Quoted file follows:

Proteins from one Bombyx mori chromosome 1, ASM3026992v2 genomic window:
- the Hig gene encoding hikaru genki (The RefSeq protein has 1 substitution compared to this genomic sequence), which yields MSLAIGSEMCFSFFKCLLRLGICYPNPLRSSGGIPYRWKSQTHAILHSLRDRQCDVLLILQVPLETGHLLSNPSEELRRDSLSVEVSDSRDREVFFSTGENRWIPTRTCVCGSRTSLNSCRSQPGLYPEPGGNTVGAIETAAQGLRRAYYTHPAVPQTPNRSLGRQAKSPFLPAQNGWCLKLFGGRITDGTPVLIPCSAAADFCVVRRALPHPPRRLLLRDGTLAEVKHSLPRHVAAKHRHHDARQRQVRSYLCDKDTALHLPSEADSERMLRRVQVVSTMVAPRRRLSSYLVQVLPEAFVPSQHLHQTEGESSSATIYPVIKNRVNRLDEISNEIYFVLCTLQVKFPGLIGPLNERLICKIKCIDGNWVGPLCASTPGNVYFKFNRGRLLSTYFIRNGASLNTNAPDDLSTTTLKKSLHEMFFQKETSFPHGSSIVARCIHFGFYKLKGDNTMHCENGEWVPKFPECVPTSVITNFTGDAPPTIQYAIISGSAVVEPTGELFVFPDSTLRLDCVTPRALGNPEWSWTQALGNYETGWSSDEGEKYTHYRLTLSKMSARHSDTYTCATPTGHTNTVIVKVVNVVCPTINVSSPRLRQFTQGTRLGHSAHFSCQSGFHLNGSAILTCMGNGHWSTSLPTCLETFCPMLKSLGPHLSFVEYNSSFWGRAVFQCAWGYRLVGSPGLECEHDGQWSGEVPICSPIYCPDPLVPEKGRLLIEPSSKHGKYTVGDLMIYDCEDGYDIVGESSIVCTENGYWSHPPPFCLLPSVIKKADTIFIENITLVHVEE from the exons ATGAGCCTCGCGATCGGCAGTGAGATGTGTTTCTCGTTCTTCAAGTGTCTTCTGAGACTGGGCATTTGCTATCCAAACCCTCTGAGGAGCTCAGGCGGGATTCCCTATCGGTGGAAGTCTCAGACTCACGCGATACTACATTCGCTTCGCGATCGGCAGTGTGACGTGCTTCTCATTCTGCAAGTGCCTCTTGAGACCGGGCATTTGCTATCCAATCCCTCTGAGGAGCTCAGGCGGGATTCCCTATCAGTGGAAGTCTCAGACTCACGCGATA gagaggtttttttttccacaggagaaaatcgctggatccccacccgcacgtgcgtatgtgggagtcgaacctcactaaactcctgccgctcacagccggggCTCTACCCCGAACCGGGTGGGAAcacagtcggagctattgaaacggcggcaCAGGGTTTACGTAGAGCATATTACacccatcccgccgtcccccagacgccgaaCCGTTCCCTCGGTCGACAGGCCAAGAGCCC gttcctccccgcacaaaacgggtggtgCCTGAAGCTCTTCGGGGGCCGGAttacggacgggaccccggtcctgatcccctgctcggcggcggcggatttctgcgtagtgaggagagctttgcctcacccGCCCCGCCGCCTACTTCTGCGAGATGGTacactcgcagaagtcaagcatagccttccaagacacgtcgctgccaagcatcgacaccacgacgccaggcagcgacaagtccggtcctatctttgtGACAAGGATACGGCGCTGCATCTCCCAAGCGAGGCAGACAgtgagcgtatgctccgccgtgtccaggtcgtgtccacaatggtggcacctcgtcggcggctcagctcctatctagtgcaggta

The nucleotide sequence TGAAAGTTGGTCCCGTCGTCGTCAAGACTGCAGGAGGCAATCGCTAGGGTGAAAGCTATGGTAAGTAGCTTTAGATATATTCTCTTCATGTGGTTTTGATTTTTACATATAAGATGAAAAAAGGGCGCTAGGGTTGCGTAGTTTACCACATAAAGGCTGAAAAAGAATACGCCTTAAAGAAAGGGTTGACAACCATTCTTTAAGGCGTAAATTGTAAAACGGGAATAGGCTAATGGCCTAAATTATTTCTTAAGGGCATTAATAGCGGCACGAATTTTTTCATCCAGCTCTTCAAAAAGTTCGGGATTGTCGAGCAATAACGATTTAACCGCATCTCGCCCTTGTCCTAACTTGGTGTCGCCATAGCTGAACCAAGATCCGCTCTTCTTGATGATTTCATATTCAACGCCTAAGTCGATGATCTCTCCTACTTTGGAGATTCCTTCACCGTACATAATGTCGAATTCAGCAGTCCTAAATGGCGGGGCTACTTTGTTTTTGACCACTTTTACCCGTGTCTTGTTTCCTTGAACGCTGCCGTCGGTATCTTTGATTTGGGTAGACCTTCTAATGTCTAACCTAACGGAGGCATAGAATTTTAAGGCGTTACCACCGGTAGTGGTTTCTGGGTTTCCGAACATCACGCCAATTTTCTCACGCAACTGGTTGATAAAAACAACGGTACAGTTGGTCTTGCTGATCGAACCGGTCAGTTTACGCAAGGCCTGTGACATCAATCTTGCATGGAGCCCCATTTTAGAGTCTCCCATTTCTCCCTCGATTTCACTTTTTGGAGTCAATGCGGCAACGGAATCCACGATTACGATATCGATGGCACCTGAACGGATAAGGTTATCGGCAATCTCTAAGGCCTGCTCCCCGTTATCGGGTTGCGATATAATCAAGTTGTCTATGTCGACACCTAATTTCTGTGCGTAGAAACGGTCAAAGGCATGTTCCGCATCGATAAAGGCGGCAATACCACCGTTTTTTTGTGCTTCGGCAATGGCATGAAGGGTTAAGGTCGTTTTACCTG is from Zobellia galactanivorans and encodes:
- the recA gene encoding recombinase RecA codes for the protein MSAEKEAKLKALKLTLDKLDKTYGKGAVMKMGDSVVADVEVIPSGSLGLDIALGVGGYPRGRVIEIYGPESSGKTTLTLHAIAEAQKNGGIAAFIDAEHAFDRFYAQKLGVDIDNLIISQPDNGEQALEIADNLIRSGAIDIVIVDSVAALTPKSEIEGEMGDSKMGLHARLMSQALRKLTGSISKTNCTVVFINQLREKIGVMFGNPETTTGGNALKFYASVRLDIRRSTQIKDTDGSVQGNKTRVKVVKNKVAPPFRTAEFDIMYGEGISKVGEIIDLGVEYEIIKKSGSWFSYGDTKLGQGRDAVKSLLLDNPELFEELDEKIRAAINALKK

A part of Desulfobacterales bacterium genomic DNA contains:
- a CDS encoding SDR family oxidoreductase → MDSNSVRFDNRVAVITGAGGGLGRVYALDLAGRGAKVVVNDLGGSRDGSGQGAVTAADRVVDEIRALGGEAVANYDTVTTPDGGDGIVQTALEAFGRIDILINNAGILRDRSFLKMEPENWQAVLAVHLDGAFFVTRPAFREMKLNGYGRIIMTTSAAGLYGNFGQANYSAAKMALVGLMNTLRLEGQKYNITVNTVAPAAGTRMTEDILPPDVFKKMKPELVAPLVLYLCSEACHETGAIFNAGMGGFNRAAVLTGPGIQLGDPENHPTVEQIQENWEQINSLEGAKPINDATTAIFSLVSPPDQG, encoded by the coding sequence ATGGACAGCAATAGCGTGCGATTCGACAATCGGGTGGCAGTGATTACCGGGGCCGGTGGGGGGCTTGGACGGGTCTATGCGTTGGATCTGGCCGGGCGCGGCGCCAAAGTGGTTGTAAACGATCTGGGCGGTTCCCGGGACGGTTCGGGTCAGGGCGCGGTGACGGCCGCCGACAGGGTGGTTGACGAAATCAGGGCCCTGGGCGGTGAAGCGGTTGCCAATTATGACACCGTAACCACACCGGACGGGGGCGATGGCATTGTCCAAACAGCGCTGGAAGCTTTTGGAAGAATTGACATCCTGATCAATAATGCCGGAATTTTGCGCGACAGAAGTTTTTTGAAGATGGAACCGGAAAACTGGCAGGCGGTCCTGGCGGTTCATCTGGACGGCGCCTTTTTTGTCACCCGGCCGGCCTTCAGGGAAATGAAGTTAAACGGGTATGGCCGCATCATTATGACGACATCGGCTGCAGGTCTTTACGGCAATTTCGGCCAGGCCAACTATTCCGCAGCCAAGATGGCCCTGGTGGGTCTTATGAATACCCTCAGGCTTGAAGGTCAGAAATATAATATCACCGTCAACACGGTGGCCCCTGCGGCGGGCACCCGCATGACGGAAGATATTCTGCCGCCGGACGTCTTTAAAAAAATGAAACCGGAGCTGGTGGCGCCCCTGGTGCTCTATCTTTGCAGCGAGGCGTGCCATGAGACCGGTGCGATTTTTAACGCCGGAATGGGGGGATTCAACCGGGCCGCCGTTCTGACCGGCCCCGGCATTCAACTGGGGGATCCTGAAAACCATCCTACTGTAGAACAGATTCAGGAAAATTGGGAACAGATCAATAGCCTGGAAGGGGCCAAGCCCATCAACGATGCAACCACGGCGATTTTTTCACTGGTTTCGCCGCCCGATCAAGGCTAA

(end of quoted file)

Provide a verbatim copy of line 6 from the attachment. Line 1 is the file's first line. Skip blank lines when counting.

- a CDS encoding SDR family oxidoreductase → MDSNSVRFDNRVAVITGAGGGLGRVYALDLAGRGAKVVVNDLGGSRDGSGQGAVTAADRVVDEIRALGGEAVANYDTVTTPDGGDGIVQTALEAFGRIDILINNAGILRDRSFLKMEPENWQAVLAVHLDGAFFVTRPAFREMKLNGYGRIIMTTSAAGLYGNFGQANYSAAKMALVGLMNTLRLEGQKYNITVNTVAPAAGTRMTEDILPPDVFKKMKPELVAPLVLYLCSEACHETGAIFNAGMGGFNRAAVLTGPGIQLGDPENHPTVEQIQENWEQINSLEGAKPINDATTAIFSLVSPPDQG, encoded by the coding sequence ATGGACAGCAATAGCGTGCGATTCGACAATCGGGTGGCAGTGATTACCGGGGCCGGTGGGGGGCTTGGACGGGTCTATGCGTTGGATCTGGCCGGGCGCGGCGCCAAAGTGGTTGTAAACGATCTGGGCGGTTCCCGGGACGGTTCGGGTCAGGGCGCGGTGACGGCCGCCGACAGGGTGGTTGACGAAATCAGGGCCCTGGGCGGTGAAGCGGTTGCCAATTATGACACCGTAACCACACCGGACGGGGGCGATGGCATTGTCCAAACAGCGCTGGAAGCTTTTGGAAGAATTGACATCCTGATCAATAATGCCGGAATTTTGCGCGACAGAAGTTTTTTGAAGATGGAACCGGAAAACTGGCAGGCGGTCCTGGCGGTTCATCTGGACGGCGCCTTTTTTGTCACCCGGCCGGCCTTCAGGGAAATGAAGTTAAACGGGTATGGCCGCATCATTATGACGACATCGGCTGCAGGTCTTTACGGCAATTTCGGCCAGGCCAACTATTCCGCAGCCAAGATGGCCCTGGTGGGTCTTATGAATACCCTCAGGCTTGAAGGTCAGAAATATAATATCACCGTCAACACGGTGGCCCCTGCGGCGGGCACCCGCATGACGGAAGATATTCTGCCGCCGGACGTCTTTAAAAAAATGAAACCGGAGCTGGTGGCGCCCCTGGTGCTCTATCTTTGCAGCGAGGCGTGCCATGAGACCGGTGCGATTTTTAACGCCGGAATGGGGGGATTCAACCGGGCCGCCGTTCTGACCGGCCCCGGCATTCAACTGGGGGATCCTGAAAACCATCCTACTGTAGAACAGATTCAGGAAAATTGGGAACAGATCAATAGCCTGGAAGGGGCCAAGCCCATCAACGATGCAACCACGGCGATTTTTTCACTGGTTTCGCCGCCCGATCAAGGCTAA